ESPE Abstracts (2015) 84 P-3-1051

A 4-Month-Old Boy with Beckwith Wiedemann Syndrome

Aleksandra Janchevskaa, Velibor Tasica, Zoran Guceva, Nadine Bachmannb & Carsten Bergmannb

aMedical Faculty Skopje, University Children’s Hospital, Skopje, Macedonia; bBioscientia Institute for Medical Diagnostics, Center for Human Genetics, Ingelheim, Germany

Background: Beckwith Wiedemann syndrome (BWS) is an overgrowth disorder with vari-able phenotype (hemihypertrophy, macroglossia, visceromegaly, malformations, and hypo-glycaemia in 30–50%) and predisposition for tumors, during the second part of pregnancy and first few years of life.

Objective and hypotheses: Molecular characterisation of a patient with BWS was perfor-med to ensure adequate clinical management. This analysis revealed the most common form of BWS due to loss of methylation in KvDMR1 in presence of a normal H19-DMR methylation.

Method: We present a 4-month-old boy with overgrowth and longitudinal hemihypertrophy of tongue and left cheek delivered with Elective Section Cesarean (ELSC) due to fetal macrosomia. His birth weight was 4600 g (+3.0 SDS), 98.6th percentile and birth length 53 cm (+1.25 SDS), 90th percentile. The boy had 9.9 kg (+3.5 SDS) and height 68 cm (+2.3 SDS) at 4 months, both at 99th percentile. There was a difference of 1 cm circumference between his left and right leg, but not in their length or in arms. Diagnostic assessment was achieved according to clinical features, ultrasound survey, biochemical, and molecular analysis.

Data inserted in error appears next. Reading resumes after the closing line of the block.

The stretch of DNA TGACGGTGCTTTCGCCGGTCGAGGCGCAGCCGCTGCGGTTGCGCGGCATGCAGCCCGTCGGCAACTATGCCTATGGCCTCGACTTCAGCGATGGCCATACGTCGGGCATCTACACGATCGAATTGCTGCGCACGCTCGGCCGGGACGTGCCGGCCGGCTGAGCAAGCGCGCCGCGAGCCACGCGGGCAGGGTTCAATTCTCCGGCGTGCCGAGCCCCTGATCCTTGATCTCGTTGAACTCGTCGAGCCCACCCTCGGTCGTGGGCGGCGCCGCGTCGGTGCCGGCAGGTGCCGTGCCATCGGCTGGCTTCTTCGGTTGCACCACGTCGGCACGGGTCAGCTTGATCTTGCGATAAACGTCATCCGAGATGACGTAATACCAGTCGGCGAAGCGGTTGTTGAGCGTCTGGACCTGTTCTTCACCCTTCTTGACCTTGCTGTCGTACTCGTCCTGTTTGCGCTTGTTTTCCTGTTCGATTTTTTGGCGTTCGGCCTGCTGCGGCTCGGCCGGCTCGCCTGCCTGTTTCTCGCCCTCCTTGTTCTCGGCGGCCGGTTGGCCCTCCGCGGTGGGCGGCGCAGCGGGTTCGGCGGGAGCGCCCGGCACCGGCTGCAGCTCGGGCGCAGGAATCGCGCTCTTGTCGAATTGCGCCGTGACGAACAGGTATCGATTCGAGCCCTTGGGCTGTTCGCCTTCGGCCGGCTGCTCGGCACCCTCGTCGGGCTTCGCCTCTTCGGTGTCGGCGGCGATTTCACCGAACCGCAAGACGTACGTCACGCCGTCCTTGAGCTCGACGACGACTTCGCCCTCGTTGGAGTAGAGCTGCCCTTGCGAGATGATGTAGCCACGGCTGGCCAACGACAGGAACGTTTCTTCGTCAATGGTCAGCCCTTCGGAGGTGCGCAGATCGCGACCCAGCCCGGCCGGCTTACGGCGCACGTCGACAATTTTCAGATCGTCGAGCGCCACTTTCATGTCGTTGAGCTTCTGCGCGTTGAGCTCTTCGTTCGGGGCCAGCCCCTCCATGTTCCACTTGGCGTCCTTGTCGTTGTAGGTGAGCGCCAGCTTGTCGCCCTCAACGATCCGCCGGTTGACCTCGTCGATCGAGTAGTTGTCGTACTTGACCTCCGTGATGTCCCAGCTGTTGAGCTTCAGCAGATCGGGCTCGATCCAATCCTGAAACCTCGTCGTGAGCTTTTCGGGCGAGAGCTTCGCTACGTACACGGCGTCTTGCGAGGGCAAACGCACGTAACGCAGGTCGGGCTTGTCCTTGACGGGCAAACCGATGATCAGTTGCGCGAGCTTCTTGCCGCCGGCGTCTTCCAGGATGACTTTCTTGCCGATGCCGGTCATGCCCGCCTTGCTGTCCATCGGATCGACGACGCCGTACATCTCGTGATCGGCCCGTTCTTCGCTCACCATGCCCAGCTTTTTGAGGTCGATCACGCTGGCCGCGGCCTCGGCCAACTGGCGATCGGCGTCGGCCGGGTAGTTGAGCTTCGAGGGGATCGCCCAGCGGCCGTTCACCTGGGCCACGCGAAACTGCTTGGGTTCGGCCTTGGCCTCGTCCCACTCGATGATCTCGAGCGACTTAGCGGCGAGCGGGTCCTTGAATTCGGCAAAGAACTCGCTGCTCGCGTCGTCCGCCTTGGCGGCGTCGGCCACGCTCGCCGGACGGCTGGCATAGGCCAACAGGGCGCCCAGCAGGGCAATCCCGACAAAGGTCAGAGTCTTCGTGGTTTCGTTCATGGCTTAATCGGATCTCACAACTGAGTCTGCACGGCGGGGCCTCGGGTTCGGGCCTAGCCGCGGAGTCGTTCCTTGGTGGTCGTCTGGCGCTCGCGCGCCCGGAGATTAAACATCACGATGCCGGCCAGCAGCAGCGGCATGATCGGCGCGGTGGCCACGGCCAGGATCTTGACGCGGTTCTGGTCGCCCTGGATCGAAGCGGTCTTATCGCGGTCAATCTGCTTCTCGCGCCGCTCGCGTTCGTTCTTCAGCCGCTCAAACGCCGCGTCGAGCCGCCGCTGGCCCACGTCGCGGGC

Results: Performed tongue, cardiac, abdominal, and renal ultrasound scans (USS) showed: longitudinal left hemihypertrophy of tongue tissue, round heart shape with mild aortal valve stenosis, mild hypertrophy of liver and moderate hypertrophy of kidnies, especially left one. A brain ultrasound was uneventful, but on MRI were prominent both frontoparietal subarachnoideals more than 5 mm. Karyotype was normal male, 46,XY. No evidence of clinical or biochemical parameters for hypoglycemia. Molecular analysis revealed hypomethylation of KvDRM1 (LIT1) in chromosome 11p15 region and normal methylation pattern for H19 with estimated tumor risk of 1–5%.

Conclusion: We present a patient with BWS phenotype associated with molecular confirmation of loss of function in specific gene in the imprinting cluster and low risk of embryonal tumors. The overall estimation will predict his clinical management.

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